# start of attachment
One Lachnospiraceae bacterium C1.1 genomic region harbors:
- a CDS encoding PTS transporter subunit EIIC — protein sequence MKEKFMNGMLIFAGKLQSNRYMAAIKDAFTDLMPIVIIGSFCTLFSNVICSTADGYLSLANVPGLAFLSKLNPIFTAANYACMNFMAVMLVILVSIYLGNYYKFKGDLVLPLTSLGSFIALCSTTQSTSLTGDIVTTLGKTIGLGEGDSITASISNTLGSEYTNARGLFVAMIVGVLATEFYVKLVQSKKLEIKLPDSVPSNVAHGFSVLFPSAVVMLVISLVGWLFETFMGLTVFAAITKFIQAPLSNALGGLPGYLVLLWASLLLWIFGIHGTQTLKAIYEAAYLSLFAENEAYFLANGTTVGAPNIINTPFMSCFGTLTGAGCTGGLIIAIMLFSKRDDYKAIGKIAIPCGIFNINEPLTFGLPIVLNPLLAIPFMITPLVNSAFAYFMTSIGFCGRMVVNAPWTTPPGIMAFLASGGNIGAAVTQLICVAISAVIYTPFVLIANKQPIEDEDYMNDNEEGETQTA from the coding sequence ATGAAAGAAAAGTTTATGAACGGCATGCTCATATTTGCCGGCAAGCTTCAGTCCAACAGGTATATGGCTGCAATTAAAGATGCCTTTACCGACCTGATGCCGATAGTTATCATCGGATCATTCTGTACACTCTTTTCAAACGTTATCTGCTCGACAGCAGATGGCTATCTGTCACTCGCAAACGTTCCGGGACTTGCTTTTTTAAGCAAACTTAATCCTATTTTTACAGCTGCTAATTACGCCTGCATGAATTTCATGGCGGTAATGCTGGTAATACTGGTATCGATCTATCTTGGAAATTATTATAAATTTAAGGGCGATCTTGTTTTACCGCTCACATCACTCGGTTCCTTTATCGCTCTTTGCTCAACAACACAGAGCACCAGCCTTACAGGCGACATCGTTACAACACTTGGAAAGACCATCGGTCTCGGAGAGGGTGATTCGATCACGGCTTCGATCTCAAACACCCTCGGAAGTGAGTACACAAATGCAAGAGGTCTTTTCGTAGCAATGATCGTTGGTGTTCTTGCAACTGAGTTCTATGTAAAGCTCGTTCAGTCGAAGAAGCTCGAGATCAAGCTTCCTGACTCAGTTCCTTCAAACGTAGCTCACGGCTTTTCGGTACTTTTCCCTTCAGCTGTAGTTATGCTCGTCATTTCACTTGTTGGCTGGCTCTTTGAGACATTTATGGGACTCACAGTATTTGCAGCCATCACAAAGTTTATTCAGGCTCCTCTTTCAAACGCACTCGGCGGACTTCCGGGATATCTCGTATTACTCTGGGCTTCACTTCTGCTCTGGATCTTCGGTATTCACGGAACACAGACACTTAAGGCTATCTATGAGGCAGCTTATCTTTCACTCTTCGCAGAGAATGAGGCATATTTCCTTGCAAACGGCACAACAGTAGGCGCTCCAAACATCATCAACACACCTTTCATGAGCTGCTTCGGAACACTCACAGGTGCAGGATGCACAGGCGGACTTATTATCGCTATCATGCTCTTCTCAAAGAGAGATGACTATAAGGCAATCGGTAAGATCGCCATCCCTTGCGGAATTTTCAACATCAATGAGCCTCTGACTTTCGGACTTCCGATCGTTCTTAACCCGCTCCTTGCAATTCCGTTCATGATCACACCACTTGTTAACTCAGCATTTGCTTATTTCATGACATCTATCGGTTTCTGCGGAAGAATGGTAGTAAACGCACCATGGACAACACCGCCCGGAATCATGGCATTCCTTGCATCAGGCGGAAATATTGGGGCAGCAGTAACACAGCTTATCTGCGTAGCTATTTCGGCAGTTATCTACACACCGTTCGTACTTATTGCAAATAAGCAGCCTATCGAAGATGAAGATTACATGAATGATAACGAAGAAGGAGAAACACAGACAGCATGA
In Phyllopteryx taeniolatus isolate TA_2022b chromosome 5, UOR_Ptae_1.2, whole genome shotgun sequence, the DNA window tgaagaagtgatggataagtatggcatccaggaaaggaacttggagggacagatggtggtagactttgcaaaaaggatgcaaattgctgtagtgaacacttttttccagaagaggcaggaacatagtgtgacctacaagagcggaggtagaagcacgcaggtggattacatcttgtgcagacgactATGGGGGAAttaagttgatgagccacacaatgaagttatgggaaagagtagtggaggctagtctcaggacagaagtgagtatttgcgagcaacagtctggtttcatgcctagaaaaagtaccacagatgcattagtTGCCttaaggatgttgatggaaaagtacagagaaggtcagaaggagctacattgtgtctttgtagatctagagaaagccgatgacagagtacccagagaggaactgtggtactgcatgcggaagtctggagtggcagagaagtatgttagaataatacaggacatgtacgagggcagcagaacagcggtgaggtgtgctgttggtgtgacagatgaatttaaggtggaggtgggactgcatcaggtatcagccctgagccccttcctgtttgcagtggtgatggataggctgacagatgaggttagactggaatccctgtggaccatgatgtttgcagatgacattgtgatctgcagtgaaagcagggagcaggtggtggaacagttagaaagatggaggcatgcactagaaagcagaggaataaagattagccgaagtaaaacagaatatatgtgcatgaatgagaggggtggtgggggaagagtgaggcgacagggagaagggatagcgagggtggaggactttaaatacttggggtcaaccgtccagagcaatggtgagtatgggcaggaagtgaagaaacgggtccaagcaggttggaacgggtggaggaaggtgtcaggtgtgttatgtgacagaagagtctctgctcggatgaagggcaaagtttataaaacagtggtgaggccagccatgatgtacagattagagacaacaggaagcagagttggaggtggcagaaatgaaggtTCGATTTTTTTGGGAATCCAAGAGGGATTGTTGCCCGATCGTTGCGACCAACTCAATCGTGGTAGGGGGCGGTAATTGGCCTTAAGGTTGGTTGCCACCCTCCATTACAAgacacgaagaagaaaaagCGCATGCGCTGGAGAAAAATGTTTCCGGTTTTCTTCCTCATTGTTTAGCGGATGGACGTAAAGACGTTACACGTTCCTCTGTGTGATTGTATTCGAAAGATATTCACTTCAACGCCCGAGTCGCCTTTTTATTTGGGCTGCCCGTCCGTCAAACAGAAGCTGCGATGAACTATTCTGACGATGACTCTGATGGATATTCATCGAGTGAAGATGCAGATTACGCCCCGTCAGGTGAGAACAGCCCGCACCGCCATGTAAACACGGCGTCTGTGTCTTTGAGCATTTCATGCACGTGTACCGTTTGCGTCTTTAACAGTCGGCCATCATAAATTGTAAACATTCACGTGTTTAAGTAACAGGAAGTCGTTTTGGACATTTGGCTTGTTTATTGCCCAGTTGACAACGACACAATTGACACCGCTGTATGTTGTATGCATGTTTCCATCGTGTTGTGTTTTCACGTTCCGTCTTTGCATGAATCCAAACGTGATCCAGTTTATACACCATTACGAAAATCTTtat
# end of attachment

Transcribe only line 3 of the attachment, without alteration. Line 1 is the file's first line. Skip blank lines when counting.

In Phyllopteryx taeniolatus isolate TA_2022b chromosome 5, UOR_Ptae_1.2, whole genome shotgun sequence, the DNA window tgaagaagtgatggataagtatggcatccaggaaaggaacttggagggacagatggtggtagactttgcaaaaaggatgcaaattgctgtagtgaacacttttttccagaagaggcaggaacatagtgtgacctacaagagcggaggtagaagcacgcaggtggattacatcttgtgcagacgactATGGGGGAAttaagttgatgagccacacaatgaagttatgggaaagagtagtggaggctagtctcaggacagaagtgagtatttgcgagcaacagtctggtttcatgcctagaaaaagtaccacagatgcattagtTGCCttaaggatgttgatggaaaagtacagagaaggtcagaaggagctacattgtgtctttgtagatctagagaaagccgatgacagagtacccagagaggaactgtggtactgcatgcggaagtctggagtggcagagaagtatgttagaataatacaggacatgtacgagggcagcagaacagcggtgaggtgtgctgttggtgtgacagatgaatttaaggtggaggtgggactgcatcaggtatcagccctgagccccttcctgtttgcagtggtgatggataggctgacagatgaggttagactggaatccctgtggaccatgatgtttgcagatgacattgtgatctgcagtgaaagcagggagcaggtggtggaacagttagaaagatggaggcatgcactagaaagcagaggaataaagattagccgaagtaaaacagaatatatgtgcatgaatgagaggggtggtgggggaagagtgaggcgacagggagaagggatagcgagggtggaggactttaaatacttggggtcaaccgtccagagcaatggtgagtatgggcaggaagtgaagaaacgggtccaagcaggttggaacgggtggaggaaggtgtcaggtgtgttatgtgacagaagagtctctgctcggatgaagggcaaagtttataaaacagtggtgaggccagccatgatgtacagattagagacaacaggaagcagagttggaggtggcagaaatgaaggtTCGATTTTTTTGGGAATCCAAGAGGGATTGTTGCCCGATCGTTGCGACCAACTCAATCGTGGTAGGGGGCGGTAATTGGCCTTAAGGTTGGTTGCCACCCTCCATTACAAgacacgaagaagaaaaagCGCATGCGCTGGAGAAAAATGTTTCCGGTTTTCTTCCTCATTGTTTAGCGGATGGACGTAAAGACGTTACACGTTCCTCTGTGTGATTGTATTCGAAAGATATTCACTTCAACGCCCGAGTCGCCTTTTTATTTGGGCTGCCCGTCCGTCAAACAGAAGCTGCGATGAACTATTCTGACGATGACTCTGATGGATATTCATCGAGTGAAGATGCAGATTACGCCCCGTCAGGTGAGAACAGCCCGCACCGCCATGTAAACACGGCGTCTGTGTCTTTGAGCATTTCATGCACGTGTACCGTTTGCGTCTTTAACAGTCGGCCATCATAAATTGTAAACATTCACGTGTTTAAGTAACAGGAAGTCGTTTTGGACATTTGGCTTGTTTATTGCCCAGTTGACAACGACACAATTGACACCGCTGTATGTTGTATGCATGTTTCCATCGTGTTGTGTTTTCACGTTCCGTCTTTGCATGAATCCAAACGTGATCCAGTTTATACACCATTACGAAAATCTTtat